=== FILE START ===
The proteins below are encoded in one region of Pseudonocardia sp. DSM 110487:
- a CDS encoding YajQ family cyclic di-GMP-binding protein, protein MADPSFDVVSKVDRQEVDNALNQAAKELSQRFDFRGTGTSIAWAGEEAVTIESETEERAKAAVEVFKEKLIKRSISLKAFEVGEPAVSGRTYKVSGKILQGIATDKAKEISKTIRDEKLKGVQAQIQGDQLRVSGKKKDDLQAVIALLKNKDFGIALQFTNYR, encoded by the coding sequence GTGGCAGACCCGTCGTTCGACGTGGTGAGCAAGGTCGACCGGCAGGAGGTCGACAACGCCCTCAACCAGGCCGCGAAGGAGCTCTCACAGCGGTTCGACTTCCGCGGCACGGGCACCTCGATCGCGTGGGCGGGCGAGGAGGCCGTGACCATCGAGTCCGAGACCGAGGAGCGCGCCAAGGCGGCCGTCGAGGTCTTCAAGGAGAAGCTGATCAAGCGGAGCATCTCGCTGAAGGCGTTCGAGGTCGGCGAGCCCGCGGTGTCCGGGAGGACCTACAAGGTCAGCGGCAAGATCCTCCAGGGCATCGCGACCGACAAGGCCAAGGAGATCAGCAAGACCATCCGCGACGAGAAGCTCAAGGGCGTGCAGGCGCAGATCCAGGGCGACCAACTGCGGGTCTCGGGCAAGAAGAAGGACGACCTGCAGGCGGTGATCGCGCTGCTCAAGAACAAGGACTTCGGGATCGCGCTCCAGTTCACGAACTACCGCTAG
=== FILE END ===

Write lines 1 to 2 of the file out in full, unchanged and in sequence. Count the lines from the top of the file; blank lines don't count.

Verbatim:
The proteins below are encoded in one region of Pseudonocardia sp. DSM 110487:
- a CDS encoding YajQ family cyclic di-GMP-binding protein, protein MADPSFDVVSKVDRQEVDNALNQAAKELSQRFDFRGTGTSIAWAGEEAVTIESETEERAKAAVEVFKEKLIKRSISLKAFEVGEPAVSGRTYKVSGKILQGIATDKAKEISKTIRDEKLKGVQAQIQGDQLRVSGKKKDDLQAVIALLKNKDFGIALQFTNYR, encoded by the coding sequence GTGGCAGACCCGTCGTTCGACGTGGTGAGCAAGGTCGACCGGCAGGAGGTCGACAACGCCCTCAACCAGGCCGCGAAGGAGCTCTCACAGCGGTTCGACTTCCGCGGCACGGGCACCTCGATCGCGTGGGCGGGCGAGGAGGCCGTGACCATCGAGTCCGAGACCGAGGAGCGCGCCAAGGCGGCCGTCGAGGTCTTCAAGGAGAAGCTGATCAAGCGGAGCATCTCGCTGAAGGCGTTCGAGGTCGGCGAGCCCGCGGTGTCCGGGAGGACCTACAAGGTCAGCGGCAAGATCCTCCAGGGCATCGCGACCGACAAGGCCAAGGAGATCAGCAAGACCATCCGCGACGAGAAGCTCAAGGGCGTGCAGGCGCAGATCCAGGGCGACCAACTGCGGGTCTCGGGCAAGAAGAAGGACGACCTGCAGGCGGTGATCGCGCTGCTCAAGAACAAGGACTTCGGGATCGCGCTCCAGTTCACGAACTACCGCTAG